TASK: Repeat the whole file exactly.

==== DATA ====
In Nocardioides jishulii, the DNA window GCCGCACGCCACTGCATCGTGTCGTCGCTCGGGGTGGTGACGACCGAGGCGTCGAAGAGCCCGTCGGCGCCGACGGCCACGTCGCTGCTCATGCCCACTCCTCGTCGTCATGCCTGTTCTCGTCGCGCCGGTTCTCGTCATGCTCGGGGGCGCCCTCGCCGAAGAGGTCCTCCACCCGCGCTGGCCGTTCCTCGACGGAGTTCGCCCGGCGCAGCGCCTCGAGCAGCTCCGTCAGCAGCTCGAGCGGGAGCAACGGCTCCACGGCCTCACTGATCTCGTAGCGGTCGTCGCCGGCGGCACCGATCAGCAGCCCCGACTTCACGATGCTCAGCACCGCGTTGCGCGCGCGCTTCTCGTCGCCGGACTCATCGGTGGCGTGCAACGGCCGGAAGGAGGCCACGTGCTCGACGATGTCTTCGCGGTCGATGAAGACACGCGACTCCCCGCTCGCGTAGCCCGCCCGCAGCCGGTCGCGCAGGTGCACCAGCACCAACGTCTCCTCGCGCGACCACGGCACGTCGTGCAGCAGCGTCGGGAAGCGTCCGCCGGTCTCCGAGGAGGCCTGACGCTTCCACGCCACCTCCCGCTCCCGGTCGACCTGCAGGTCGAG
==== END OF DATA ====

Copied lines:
In Nocardioides jishulii, the DNA window GCCGCACGCCACTGCATCGTGTCGTCGCTCGGGGTGGTGACGACCGAGGCGTCGAAGAGCCCGTCGGCGCCGACGGCCACGTCGCTGCTCATGCCCACTCCTCGTCGTCATGCCTGTTCTCGTCGCGCCGGTTCTCGTCATGCTCGGGGGCGCCCTCGCCGAAGAGGTCCTCCACCCGCGCTGGCCGTTCCTCGACGGAGTTCGCCCGGCGCAGCGCCTCGAGCAGCTCCGTCAGCAGCTCGAGCGGGAGCAACGGCTCCACGGCCTCACTGATCTCGTAGCGGTCGTCGCCGGCGGCACCGATCAGCAGCCCCGACTTCACGATGCTCAGCACCGCGTTGCGCGCGCGCTTCTCGTCGCCGGACTCATCGGTGGCGTGCAACGGCCGGAAGGAGGCCACGTGCTCGACGATGTCTTCGCGGTCGATGAAGACACGCGACTCCCCGCTCGCGTAGCCCGCCCGCAGCCGGTCGCGCAGGTGCACCAGCACCAACGTCTCCTCGCGCGACCACGGCACGTCGTGCAGCAGCGTCGGGAAGCGTCCGCCGGTCTCCGAGGAGGCCTGACGCTTCCACGCCACCTCCCGCTCCCGGTCGACCTGCAGGTCGAG